Organizations report false or incomplete data to cover up bad performance and illicit practices.
Risk type: Practice
Risk driver: Internal
Deliberate tampering with data, vagueness, and inaccuracies in reporting to regulatory bodies or donors may not only cover up the bad performance of a water sector organization, but may also hide corrupt behaviour. Reporting within an organization can be flawed if staff members report for example that problems have been fixed even though no action has been taken. Similarly, it is problematic if no effort is made to collect information in the field, and only estimates rather than actual figures (e.g. on consumption, coverage, continuity of services, etc.) are reported.
Many utilities do not produce annually audited reports and accounts, even when they are required to do so. And frequently such reports are not widely accessible to anyone other than regulators within government.1
- Contradictory data is reported to authorities, donors and the public
- Staff provide information very quickly when it comes to internal reporting requests (an indication that estimates are being used rather than, for example, actual meter readings)
- The regulator does not validate data from utilities
KEY GUIDING DOCUMENTS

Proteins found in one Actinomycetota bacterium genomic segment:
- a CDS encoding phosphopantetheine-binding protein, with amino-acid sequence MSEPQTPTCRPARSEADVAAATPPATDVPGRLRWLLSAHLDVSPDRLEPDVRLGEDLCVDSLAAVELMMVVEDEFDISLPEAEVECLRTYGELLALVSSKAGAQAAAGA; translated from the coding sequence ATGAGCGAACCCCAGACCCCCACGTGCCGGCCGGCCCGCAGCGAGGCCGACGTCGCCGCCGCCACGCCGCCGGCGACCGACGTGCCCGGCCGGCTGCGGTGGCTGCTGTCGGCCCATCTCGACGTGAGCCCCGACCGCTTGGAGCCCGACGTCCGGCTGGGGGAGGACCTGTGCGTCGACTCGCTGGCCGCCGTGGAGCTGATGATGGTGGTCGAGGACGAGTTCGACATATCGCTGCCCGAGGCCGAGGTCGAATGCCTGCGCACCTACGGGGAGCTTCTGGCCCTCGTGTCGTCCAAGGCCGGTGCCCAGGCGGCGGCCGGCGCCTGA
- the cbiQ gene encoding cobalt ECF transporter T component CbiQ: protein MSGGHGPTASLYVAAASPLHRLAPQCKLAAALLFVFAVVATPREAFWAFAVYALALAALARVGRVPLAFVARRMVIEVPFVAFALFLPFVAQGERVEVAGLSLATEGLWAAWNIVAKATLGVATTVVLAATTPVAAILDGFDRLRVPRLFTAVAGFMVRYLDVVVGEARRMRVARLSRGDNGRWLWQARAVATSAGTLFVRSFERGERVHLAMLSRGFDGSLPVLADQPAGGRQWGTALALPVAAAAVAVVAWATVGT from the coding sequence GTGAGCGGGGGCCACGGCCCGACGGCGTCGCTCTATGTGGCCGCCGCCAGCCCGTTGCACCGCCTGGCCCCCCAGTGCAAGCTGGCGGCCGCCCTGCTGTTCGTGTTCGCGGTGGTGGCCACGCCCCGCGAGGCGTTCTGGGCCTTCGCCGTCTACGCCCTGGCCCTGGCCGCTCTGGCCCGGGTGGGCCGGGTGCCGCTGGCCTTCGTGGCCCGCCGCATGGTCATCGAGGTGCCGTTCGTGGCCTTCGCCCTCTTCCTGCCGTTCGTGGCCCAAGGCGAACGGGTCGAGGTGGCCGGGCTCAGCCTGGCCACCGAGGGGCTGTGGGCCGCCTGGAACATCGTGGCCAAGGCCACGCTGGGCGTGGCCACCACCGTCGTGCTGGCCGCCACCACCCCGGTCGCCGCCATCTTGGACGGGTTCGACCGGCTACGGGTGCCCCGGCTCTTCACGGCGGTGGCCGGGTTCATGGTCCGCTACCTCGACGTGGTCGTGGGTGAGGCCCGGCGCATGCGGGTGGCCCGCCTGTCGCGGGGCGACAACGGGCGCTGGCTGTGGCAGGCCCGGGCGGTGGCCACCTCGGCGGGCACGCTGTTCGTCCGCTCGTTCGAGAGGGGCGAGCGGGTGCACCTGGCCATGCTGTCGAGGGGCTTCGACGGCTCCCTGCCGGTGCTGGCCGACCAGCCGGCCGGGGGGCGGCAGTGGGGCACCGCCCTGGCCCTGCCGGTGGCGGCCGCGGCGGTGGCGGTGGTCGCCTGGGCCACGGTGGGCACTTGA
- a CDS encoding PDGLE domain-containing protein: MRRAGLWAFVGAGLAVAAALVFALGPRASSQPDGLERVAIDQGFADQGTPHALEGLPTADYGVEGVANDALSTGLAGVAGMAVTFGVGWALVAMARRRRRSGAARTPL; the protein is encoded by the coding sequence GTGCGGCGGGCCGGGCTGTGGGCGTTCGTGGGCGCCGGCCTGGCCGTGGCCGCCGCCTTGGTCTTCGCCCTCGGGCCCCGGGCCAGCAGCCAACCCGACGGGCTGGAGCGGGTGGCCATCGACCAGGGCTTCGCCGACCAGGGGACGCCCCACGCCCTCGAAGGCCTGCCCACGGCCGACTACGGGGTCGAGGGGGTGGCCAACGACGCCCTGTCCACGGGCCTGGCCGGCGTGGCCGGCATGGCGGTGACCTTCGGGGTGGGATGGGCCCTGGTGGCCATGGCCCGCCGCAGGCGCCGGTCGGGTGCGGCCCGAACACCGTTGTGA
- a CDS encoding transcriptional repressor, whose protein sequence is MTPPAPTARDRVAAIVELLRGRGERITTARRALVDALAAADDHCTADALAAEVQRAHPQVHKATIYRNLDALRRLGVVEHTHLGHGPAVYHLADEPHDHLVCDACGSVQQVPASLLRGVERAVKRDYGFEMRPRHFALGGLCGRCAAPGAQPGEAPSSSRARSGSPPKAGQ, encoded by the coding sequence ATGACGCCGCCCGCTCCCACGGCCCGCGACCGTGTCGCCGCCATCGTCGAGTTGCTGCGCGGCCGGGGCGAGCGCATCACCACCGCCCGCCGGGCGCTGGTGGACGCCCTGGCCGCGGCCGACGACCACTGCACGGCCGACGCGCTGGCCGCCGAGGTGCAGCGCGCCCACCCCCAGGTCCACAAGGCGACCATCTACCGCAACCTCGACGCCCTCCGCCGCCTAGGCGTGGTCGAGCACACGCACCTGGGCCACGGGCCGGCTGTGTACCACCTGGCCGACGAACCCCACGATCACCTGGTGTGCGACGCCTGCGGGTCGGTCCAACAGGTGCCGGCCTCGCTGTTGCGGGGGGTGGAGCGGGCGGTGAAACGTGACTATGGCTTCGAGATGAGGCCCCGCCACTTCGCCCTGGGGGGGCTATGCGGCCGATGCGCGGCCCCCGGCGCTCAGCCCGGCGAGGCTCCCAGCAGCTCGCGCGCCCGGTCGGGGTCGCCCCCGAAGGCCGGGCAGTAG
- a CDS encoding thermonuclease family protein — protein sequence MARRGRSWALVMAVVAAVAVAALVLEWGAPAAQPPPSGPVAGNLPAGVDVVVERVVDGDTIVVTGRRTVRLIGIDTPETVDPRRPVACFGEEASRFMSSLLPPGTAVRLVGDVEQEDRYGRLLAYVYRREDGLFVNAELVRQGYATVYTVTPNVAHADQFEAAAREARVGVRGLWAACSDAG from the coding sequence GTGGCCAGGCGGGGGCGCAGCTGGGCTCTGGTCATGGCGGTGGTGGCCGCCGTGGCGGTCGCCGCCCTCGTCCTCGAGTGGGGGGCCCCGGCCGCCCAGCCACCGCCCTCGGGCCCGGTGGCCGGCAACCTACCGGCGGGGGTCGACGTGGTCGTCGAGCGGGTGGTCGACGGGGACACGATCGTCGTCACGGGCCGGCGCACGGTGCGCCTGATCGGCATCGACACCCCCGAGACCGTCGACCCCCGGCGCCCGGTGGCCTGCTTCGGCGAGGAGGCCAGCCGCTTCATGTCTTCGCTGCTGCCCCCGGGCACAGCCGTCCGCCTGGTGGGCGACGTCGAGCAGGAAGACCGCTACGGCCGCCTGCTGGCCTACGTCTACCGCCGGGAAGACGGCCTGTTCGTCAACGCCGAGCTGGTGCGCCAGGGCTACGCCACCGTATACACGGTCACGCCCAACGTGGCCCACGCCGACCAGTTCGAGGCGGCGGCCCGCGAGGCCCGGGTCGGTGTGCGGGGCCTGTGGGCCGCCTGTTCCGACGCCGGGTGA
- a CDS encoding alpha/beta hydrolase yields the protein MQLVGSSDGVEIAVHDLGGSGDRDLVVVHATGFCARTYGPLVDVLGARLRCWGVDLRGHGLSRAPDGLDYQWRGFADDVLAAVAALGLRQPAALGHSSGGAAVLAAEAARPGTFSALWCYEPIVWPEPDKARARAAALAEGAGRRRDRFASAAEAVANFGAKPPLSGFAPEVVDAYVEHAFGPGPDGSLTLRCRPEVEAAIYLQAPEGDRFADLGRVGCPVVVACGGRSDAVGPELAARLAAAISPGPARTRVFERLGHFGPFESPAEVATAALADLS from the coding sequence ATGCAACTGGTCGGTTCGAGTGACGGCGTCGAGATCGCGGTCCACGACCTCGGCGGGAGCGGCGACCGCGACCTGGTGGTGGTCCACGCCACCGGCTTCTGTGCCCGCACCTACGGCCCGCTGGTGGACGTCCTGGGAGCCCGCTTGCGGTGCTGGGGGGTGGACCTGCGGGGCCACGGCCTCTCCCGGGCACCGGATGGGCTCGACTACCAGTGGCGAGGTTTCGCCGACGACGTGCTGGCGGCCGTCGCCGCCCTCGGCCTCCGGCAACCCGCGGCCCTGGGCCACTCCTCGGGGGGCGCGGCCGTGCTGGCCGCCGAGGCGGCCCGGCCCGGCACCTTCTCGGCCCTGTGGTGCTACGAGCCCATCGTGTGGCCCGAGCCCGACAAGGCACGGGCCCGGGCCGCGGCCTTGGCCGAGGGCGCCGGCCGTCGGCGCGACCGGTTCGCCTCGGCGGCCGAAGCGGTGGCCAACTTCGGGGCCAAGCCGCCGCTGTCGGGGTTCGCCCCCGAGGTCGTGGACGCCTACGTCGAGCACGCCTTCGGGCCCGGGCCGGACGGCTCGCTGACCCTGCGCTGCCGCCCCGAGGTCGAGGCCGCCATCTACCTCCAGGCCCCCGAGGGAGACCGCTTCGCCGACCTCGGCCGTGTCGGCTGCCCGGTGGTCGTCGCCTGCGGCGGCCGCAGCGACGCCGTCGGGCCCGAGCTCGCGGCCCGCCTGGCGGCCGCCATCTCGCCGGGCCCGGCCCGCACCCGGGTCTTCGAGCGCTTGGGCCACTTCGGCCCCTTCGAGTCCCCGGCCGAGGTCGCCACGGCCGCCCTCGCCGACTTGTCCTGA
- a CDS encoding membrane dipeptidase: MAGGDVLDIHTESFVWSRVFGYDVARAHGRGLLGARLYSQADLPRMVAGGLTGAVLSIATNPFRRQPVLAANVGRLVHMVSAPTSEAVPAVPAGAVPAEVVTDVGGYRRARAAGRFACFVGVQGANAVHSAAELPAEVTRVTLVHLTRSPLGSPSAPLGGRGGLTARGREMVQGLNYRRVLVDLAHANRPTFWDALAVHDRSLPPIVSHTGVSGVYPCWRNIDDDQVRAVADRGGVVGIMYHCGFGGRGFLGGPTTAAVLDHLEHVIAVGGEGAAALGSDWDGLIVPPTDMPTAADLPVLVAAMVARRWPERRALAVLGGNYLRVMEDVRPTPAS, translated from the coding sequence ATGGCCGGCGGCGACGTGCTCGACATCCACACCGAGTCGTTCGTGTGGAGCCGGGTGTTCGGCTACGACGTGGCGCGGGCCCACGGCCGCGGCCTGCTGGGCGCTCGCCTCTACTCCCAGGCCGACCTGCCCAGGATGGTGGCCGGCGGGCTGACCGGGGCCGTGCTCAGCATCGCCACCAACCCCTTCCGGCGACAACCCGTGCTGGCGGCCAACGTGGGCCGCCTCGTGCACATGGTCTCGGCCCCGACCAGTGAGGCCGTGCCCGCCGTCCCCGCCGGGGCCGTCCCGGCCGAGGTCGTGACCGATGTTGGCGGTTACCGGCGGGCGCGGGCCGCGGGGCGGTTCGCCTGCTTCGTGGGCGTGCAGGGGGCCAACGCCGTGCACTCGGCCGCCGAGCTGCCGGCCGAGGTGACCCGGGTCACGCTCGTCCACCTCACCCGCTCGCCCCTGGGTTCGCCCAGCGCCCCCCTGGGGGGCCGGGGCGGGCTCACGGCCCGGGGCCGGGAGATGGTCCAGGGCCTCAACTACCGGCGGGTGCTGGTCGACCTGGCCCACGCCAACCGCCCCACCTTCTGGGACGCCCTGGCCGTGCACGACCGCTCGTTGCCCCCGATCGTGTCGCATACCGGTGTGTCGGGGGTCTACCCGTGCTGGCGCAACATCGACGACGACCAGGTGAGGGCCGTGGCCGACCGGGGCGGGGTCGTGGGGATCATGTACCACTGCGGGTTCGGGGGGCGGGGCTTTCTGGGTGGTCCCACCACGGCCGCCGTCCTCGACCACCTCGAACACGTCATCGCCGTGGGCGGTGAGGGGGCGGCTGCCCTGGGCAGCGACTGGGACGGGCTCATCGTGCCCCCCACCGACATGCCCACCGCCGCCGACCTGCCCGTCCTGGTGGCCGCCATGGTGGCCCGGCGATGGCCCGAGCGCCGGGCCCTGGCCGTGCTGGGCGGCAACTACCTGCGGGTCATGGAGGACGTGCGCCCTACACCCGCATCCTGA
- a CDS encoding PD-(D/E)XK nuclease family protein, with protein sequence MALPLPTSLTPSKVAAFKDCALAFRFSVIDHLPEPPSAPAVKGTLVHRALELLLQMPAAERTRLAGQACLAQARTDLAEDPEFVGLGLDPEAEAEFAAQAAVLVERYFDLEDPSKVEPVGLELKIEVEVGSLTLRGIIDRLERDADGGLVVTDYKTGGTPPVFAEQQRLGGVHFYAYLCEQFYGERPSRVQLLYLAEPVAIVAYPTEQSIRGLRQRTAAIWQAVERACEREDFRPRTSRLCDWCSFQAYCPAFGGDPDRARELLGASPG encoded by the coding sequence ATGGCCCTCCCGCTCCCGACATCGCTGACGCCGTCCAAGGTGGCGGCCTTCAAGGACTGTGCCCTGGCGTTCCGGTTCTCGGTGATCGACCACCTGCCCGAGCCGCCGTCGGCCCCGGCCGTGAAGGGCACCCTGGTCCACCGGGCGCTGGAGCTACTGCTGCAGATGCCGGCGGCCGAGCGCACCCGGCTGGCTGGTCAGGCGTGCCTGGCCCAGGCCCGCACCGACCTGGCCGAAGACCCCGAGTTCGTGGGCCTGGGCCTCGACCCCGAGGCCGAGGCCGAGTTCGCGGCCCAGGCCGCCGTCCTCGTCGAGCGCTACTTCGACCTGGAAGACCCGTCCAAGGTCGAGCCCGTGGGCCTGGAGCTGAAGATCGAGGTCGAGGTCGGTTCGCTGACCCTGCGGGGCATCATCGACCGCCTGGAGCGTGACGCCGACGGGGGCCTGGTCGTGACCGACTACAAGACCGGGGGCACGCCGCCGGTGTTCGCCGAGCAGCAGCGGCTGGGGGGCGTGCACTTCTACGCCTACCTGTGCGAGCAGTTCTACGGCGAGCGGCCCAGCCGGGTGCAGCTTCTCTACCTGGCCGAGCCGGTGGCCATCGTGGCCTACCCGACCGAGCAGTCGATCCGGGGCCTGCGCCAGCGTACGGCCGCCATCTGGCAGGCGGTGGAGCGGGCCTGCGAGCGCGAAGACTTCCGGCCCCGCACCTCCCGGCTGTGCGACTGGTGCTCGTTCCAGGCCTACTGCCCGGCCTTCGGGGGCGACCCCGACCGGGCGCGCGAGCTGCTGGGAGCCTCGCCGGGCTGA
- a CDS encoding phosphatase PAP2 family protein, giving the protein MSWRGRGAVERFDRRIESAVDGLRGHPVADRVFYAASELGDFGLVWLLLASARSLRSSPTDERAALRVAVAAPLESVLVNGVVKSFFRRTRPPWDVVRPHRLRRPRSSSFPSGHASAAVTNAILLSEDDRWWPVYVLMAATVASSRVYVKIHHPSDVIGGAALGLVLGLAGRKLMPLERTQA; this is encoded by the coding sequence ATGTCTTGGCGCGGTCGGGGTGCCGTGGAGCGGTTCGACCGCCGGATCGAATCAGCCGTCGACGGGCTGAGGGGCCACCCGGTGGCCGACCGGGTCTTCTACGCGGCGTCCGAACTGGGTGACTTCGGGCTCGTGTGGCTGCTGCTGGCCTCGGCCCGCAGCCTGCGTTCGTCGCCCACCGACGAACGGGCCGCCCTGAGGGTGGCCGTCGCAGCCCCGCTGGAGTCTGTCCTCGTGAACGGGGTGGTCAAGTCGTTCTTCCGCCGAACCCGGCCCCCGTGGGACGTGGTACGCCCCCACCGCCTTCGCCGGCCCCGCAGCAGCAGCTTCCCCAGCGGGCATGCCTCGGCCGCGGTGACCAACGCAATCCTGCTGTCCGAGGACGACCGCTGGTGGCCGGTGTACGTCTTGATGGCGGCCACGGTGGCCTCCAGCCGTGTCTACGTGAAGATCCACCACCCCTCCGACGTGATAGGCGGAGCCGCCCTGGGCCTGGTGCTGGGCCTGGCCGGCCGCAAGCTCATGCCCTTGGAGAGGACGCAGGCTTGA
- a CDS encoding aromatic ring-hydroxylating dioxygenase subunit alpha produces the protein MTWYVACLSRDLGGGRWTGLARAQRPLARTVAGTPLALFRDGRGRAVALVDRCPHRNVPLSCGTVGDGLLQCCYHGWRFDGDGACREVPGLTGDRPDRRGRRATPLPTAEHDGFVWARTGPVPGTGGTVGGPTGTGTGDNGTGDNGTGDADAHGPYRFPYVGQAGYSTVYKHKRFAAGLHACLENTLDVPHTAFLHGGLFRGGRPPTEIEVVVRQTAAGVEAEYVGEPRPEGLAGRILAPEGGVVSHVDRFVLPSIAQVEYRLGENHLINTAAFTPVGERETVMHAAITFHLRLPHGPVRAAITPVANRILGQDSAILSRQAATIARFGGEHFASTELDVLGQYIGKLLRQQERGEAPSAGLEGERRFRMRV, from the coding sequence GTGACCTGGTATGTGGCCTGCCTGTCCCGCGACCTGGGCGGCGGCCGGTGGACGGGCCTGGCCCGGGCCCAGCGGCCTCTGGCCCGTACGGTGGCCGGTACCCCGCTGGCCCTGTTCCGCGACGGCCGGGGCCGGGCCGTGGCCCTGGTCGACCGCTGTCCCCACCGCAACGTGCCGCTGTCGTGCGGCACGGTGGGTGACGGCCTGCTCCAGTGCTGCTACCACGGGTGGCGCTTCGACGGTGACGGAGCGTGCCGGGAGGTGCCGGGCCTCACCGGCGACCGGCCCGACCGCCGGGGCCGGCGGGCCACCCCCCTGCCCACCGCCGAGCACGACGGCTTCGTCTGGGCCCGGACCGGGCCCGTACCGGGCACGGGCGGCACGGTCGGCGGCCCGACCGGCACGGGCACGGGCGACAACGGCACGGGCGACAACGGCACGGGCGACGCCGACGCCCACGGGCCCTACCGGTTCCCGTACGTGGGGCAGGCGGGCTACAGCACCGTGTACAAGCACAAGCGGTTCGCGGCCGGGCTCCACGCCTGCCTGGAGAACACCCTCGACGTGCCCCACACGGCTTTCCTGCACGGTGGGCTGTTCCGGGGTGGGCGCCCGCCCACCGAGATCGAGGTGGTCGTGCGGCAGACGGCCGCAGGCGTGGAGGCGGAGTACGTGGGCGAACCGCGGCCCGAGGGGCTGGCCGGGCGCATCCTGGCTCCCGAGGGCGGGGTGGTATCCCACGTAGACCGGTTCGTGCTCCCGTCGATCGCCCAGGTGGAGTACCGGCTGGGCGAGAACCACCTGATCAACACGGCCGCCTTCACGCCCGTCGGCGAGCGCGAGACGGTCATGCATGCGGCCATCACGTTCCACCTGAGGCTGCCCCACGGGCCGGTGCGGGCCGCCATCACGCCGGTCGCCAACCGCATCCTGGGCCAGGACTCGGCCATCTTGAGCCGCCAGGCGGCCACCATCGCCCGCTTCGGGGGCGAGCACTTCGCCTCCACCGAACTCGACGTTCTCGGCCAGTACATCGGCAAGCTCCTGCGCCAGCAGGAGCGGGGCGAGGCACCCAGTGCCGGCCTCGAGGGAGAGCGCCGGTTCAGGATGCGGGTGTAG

Asís, M. G. de, Leary, D. O., Ljung, P., and Butterworth, J., 2009, Improving Transparency, Integrity, and Accountability in Water Supply and Sanitation, World Bank Institute and Transparency International
Using estimates rather than actual readings1
Target group: Utilities
In one major water utility in Asia, for example, nearly half of the flow and pressure gauges installed in the network were not in working order. The low-level staff responsible for reading and recording these data entered “estimates” rather than actual readings in the record books. Some data might be wilfully misrepresented by linemen and meter readers. A service problem might be reported as “fixed” even if no action has been taken.
- Asís, M. G. de, Leary, D. O., Ljung, P., and Butterworth, J., 2009, Improving Transparency, Integrity, and Accountability in Water Supply and Sanitation, World Bank Institute and Transparency International